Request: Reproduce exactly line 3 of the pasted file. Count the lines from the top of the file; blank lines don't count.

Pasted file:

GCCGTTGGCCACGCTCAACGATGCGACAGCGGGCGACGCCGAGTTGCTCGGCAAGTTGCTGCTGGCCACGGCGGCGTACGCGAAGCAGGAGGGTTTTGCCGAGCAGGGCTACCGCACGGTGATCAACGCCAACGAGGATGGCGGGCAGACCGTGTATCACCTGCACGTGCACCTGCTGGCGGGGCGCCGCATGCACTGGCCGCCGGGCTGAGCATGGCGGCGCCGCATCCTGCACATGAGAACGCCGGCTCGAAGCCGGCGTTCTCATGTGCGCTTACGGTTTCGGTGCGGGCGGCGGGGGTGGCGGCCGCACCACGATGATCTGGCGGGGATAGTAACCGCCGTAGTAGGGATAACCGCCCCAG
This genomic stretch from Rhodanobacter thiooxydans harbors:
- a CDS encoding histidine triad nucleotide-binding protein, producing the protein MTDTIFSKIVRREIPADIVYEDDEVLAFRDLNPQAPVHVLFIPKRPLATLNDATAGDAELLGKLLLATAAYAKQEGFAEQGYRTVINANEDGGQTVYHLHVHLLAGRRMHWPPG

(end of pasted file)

- a CDS encoding histidine triad nucleotide-binding protein, producing the protein MTDTIFSKIVRREIPADIVYEDDEVLAFRDLNPQAPVHVLFIPKRPLATLNDATAGDAELLGKLLLATAAYAKQEGFAEQGYRTVINANEDGGQTVYHLHVHLLAGRRMHWPPG